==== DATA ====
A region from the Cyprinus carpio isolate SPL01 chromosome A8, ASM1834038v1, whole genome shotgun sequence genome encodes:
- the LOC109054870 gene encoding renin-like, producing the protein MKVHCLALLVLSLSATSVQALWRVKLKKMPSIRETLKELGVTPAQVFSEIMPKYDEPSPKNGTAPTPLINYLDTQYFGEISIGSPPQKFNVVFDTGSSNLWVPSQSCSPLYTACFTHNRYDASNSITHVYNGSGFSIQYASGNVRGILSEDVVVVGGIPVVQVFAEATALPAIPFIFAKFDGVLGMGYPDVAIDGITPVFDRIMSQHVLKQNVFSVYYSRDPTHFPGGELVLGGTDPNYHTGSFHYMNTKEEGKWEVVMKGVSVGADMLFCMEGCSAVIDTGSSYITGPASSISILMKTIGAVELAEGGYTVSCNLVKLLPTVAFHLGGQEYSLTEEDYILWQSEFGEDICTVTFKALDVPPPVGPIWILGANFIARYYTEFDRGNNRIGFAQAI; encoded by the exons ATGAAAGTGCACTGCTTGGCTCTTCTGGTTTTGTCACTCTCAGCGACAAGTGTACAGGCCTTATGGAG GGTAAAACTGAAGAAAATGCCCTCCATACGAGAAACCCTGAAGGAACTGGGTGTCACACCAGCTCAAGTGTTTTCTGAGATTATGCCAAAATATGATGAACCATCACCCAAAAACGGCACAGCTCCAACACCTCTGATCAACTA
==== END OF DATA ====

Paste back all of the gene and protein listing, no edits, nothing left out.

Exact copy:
A region from the Cyprinus carpio isolate SPL01 chromosome A8, ASM1834038v1, whole genome shotgun sequence genome encodes:
- the LOC109054870 gene encoding renin-like, producing the protein MKVHCLALLVLSLSATSVQALWRVKLKKMPSIRETLKELGVTPAQVFSEIMPKYDEPSPKNGTAPTPLINYLDTQYFGEISIGSPPQKFNVVFDTGSSNLWVPSQSCSPLYTACFTHNRYDASNSITHVYNGSGFSIQYASGNVRGILSEDVVVVGGIPVVQVFAEATALPAIPFIFAKFDGVLGMGYPDVAIDGITPVFDRIMSQHVLKQNVFSVYYSRDPTHFPGGELVLGGTDPNYHTGSFHYMNTKEEGKWEVVMKGVSVGADMLFCMEGCSAVIDTGSSYITGPASSISILMKTIGAVELAEGGYTVSCNLVKLLPTVAFHLGGQEYSLTEEDYILWQSEFGEDICTVTFKALDVPPPVGPIWILGANFIARYYTEFDRGNNRIGFAQAI; encoded by the exons ATGAAAGTGCACTGCTTGGCTCTTCTGGTTTTGTCACTCTCAGCGACAAGTGTACAGGCCTTATGGAG GGTAAAACTGAAGAAAATGCCCTCCATACGAGAAACCCTGAAGGAACTGGGTGTCACACCAGCTCAAGTGTTTTCTGAGATTATGCCAAAATATGATGAACCATCACCCAAAAACGGCACAGCTCCAACACCTCTGATCAACTA